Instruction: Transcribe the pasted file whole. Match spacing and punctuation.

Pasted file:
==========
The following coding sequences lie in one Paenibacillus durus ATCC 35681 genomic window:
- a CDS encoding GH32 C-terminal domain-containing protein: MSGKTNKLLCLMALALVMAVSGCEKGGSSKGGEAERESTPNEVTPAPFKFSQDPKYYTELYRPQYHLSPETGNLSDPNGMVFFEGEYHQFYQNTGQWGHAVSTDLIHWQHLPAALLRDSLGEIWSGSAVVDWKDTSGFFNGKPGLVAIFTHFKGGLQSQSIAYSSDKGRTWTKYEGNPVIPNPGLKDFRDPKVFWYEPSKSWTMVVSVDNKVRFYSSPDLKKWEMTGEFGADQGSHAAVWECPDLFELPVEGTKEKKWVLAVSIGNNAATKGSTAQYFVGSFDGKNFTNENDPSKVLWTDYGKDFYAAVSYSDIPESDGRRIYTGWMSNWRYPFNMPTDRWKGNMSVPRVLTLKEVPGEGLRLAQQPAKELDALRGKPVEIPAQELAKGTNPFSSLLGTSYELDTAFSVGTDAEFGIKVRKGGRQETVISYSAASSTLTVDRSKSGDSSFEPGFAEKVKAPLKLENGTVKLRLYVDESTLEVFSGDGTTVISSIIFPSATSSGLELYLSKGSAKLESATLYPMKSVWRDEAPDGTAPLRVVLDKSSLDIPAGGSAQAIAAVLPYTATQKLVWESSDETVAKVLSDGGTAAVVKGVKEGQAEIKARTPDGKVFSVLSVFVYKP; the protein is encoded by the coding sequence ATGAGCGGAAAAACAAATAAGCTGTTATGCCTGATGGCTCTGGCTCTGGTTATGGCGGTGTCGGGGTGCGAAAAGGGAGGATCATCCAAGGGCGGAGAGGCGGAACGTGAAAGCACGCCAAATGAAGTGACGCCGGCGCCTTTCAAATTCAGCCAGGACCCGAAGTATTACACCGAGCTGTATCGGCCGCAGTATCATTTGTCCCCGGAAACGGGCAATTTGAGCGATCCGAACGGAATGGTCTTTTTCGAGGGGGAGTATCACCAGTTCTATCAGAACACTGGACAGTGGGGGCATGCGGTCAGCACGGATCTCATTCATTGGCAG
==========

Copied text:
The following coding sequences lie in one Paenibacillus durus ATCC 35681 genomic window:
- a CDS encoding GH32 C-terminal domain-containing protein: MSGKTNKLLCLMALALVMAVSGCEKGGSSKGGEAERESTPNEVTPAPFKFSQDPKYYTELYRPQYHLSPETGNLSDPNGMVFFEGEYHQFYQNTGQWGHAVSTDLIHWQHLPAALLRDSLGEIWSGSAVVDWKDTSGFFNGKPGLVAIFTHFKGGLQSQSIAYSSDKGRTWTKYEGNPVIPNPGLKDFRDPKVFWYEPSKSWTMVVSVDNKVRFYSSPDLKKWEMTGEFGADQGSHAAVWECPDLFELPVEGTKEKKWVLAVSIGNNAATKGSTAQYFVGSFDGKNFTNENDPSKVLWTDYGKDFYAAVSYSDIPESDGRRIYTGWMSNWRYPFNMPTDRWKGNMSVPRVLTLKEVPGEGLRLAQQPAKELDALRGKPVEIPAQELAKGTNPFSSLLGTSYELDTAFSVGTDAEFGIKVRKGGRQETVISYSAASSTLTVDRSKSGDSSFEPGFAEKVKAPLKLENGTVKLRLYVDESTLEVFSGDGTTVISSIIFPSATSSGLELYLSKGSAKLESATLYPMKSVWRDEAPDGTAPLRVVLDKSSLDIPAGGSAQAIAAVLPYTATQKLVWESSDETVAKVLSDGGTAAVVKGVKEGQAEIKARTPDGKVFSVLSVFVYKP; the protein is encoded by the coding sequence ATGAGCGGAAAAACAAATAAGCTGTTATGCCTGATGGCTCTGGCTCTGGTTATGGCGGTGTCGGGGTGCGAAAAGGGAGGATCATCCAAGGGCGGAGAGGCGGAACGTGAAAGCACGCCAAATGAAGTGACGCCGGCGCCTTTCAAATTCAGCCAGGACCCGAAGTATTACACCGAGCTGTATCGGCCGCAGTATCATTTGTCCCCGGAAACGGGCAATTTGAGCGATCCGAACGGAATGGTCTTTTTCGAGGGGGAGTATCACCAGTTCTATCAGAACACTGGACAGTGGGGGCATGCGGTCAGCACGGATCTCATTCATTGGCAG